Nomads Guesthouse(may 2010)is 5 minutes walking from the bus station. From there, walk to the left on the main street, and turn left the first street again. You'll see a blue sign in chinese, follow it. It's a nice guesthouse, all the rooms are around a courtyard, with attached bathrooms, hot water, free wifi, and some have tv. The staff doesn't speak english, but they do the effort to understand you. Rooms are new and clean.
Gaocheng Binguan, on the main street; rooms ¥220-1111.
Litang is quite a center of Tibetan secessionist activities. Pictures of Dalai Lama are technically illegal. There is a strong police and military presence due to the tension but you will hardly notice it.
August horse festival has had incidents in the past. Such incidents (with no casualties) happened in 2006 because of a dispute over results and in 2007 over a call for the return of the Dalai Lama. Check out the current situation on some Tibetan news sites like www.phayul.com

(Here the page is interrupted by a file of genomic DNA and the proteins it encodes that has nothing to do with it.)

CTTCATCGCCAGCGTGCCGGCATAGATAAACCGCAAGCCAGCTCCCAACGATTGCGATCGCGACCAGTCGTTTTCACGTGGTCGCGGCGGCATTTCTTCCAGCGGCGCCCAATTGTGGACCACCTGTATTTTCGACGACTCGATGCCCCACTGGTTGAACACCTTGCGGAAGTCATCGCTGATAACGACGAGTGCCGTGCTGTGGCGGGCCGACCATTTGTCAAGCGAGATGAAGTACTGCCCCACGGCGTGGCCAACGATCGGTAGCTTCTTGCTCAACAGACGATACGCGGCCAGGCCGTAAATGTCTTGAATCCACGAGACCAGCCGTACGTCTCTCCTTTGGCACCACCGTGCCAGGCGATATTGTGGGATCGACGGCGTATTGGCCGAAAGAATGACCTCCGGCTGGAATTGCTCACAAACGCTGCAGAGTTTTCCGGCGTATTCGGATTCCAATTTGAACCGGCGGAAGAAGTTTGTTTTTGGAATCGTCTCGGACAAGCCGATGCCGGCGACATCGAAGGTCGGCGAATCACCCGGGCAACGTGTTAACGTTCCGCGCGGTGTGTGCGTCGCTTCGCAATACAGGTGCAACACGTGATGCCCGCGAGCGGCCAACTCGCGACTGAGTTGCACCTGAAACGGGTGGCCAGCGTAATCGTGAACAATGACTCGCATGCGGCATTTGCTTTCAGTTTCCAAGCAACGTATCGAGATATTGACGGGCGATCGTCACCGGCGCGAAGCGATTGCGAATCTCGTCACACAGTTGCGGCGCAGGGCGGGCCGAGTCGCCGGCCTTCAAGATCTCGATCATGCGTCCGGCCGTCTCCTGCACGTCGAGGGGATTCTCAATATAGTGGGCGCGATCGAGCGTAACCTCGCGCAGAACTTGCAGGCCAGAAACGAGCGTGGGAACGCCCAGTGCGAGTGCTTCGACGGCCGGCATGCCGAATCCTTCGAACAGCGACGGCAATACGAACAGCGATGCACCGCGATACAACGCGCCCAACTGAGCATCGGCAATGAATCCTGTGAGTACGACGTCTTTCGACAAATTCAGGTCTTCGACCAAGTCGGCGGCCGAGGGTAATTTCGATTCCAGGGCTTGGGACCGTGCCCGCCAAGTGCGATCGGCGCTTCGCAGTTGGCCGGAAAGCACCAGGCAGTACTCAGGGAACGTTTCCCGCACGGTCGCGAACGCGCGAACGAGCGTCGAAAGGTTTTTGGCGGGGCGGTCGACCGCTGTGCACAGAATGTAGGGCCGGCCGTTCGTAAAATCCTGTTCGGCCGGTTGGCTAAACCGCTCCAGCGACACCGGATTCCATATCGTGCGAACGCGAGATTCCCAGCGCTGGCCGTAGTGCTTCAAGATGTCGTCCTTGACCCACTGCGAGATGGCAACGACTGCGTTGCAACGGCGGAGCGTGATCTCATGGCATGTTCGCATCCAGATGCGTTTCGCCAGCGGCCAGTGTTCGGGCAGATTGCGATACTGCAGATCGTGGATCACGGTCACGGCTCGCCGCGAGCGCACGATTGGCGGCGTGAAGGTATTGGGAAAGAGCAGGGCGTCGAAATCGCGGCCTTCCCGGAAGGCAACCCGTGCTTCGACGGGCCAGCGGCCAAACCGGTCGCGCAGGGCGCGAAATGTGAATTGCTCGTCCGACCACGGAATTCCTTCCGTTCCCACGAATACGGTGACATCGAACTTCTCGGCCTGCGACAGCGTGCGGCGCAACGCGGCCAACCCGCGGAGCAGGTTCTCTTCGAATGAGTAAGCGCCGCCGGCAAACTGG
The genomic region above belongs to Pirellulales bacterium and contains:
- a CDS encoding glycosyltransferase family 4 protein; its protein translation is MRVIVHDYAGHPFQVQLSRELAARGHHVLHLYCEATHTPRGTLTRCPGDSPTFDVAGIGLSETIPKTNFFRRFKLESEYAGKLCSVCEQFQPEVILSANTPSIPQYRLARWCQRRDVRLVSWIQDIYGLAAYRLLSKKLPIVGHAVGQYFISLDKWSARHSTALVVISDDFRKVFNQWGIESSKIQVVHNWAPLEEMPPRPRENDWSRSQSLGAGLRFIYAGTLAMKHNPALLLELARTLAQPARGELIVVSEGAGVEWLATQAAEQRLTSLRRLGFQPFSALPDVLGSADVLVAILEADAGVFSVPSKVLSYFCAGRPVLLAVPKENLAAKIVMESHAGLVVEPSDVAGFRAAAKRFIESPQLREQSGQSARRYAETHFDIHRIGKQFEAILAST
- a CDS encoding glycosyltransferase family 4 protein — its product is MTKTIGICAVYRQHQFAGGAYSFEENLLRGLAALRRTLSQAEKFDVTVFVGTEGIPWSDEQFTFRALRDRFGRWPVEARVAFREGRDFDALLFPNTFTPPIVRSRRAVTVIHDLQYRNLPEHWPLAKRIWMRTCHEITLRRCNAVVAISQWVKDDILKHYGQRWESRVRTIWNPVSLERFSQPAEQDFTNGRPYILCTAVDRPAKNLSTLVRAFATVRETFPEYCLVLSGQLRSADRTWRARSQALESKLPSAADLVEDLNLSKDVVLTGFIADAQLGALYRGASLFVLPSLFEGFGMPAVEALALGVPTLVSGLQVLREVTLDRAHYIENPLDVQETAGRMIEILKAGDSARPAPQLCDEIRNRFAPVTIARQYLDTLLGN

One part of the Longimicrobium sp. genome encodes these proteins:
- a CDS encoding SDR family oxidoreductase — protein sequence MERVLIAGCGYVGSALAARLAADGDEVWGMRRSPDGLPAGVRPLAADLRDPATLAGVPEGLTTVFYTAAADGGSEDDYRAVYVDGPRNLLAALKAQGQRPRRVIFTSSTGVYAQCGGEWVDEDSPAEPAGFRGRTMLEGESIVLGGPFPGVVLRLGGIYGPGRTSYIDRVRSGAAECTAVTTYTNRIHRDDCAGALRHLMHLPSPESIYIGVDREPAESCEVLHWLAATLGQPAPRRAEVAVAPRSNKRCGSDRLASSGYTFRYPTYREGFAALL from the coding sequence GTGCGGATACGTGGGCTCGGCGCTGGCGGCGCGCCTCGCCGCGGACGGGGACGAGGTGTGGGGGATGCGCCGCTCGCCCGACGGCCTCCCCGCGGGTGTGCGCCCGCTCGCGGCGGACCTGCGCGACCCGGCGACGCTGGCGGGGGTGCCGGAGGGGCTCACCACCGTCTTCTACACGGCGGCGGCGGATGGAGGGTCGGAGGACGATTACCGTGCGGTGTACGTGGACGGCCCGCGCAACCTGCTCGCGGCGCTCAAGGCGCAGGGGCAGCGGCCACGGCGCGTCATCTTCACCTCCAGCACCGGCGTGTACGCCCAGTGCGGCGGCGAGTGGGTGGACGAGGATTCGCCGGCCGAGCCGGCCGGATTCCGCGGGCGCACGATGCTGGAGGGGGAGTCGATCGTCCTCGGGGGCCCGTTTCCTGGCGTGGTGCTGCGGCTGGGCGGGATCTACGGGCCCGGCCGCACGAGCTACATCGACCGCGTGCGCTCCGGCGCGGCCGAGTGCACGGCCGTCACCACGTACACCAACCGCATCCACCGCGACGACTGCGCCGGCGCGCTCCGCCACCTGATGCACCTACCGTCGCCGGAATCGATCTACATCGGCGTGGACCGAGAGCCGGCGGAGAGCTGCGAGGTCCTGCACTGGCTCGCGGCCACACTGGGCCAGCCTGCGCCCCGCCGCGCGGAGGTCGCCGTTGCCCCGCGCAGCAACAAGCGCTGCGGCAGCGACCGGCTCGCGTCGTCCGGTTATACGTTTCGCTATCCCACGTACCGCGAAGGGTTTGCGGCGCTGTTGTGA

The bus to Xiangcheng leaves from Kangding in the morning and arrives Litang between 2-3pm.
It can be more cheap and quick to hire a minivan, Especially because the buses Do not always have a place to sit.
You can hire a "minibus" - van , just outside of the bus station.
you won't need to look hard, the drivers will come to you.
The price is for a full van- 7 places, so if you go with an empty van it will
cost more for each person.